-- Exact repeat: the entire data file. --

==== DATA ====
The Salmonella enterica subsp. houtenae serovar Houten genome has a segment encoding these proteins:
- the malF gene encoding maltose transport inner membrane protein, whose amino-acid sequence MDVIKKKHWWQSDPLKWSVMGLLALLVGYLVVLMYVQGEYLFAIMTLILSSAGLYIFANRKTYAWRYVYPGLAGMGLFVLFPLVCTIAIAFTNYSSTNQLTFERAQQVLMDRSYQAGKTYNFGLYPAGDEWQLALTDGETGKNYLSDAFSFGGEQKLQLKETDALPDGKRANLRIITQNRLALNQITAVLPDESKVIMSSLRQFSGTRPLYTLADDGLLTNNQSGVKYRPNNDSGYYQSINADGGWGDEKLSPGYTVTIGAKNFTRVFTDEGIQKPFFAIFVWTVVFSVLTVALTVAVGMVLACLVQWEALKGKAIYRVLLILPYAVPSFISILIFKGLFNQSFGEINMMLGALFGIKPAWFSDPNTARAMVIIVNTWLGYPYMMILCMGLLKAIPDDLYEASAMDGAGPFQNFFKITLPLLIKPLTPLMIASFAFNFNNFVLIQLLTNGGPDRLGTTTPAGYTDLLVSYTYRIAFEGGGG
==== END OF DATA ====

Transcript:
The Salmonella enterica subsp. houtenae serovar Houten genome has a segment encoding these proteins:
- the malF gene encoding maltose transport inner membrane protein, whose amino-acid sequence MDVIKKKHWWQSDPLKWSVMGLLALLVGYLVVLMYVQGEYLFAIMTLILSSAGLYIFANRKTYAWRYVYPGLAGMGLFVLFPLVCTIAIAFTNYSSTNQLTFERAQQVLMDRSYQAGKTYNFGLYPAGDEWQLALTDGETGKNYLSDAFSFGGEQKLQLKETDALPDGKRANLRIITQNRLALNQITAVLPDESKVIMSSLRQFSGTRPLYTLADDGLLTNNQSGVKYRPNNDSGYYQSINADGGWGDEKLSPGYTVTIGAKNFTRVFTDEGIQKPFFAIFVWTVVFSVLTVALTVAVGMVLACLVQWEALKGKAIYRVLLILPYAVPSFISILIFKGLFNQSFGEINMMLGALFGIKPAWFSDPNTARAMVIIVNTWLGYPYMMILCMGLLKAIPDDLYEASAMDGAGPFQNFFKITLPLLIKPLTPLMIASFAFNFNNFVLIQLLTNGGPDRLGTTTPAGYTDLLVSYTYRIAFEGGGG